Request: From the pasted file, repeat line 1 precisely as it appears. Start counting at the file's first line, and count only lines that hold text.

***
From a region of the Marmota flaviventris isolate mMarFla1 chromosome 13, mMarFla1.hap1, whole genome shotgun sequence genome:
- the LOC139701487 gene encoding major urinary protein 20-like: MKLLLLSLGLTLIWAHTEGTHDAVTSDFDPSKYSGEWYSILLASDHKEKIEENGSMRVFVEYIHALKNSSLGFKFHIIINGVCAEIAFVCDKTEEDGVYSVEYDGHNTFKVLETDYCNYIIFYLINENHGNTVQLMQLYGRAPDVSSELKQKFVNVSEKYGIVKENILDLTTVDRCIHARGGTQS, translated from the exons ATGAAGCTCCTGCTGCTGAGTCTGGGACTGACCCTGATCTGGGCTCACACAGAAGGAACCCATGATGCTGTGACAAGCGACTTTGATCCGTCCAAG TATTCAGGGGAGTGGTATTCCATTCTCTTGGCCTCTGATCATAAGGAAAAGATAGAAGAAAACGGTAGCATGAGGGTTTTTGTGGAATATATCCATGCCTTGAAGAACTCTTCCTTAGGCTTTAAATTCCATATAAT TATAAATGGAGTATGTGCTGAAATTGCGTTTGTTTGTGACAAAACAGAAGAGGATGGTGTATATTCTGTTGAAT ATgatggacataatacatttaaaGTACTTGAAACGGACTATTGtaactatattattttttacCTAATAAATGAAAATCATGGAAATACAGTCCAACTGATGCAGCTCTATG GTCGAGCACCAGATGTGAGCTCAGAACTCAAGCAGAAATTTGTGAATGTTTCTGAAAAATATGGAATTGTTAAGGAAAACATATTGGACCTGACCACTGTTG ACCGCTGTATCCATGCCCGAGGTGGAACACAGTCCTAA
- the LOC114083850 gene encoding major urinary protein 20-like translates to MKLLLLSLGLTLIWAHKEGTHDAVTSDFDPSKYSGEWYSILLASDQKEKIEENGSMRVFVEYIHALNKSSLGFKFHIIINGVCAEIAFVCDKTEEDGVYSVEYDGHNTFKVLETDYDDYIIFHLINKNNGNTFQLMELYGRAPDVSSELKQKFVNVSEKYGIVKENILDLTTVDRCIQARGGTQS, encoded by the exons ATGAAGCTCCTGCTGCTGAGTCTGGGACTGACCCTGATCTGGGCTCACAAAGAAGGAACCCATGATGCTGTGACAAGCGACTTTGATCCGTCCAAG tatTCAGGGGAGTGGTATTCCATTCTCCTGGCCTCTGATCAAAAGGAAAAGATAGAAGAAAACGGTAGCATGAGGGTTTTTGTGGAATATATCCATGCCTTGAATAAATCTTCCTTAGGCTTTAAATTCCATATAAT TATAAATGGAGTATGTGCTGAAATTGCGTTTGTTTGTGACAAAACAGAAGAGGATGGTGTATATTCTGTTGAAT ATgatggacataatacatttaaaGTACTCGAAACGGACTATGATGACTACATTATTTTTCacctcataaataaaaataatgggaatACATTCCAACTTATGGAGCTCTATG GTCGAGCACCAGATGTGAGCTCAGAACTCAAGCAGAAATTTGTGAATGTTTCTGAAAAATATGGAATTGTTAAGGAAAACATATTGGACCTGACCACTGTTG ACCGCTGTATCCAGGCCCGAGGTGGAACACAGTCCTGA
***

From a region of the Marmota flaviventris isolate mMarFla1 chromosome 13, mMarFla1.hap1, whole genome shotgun sequence genome: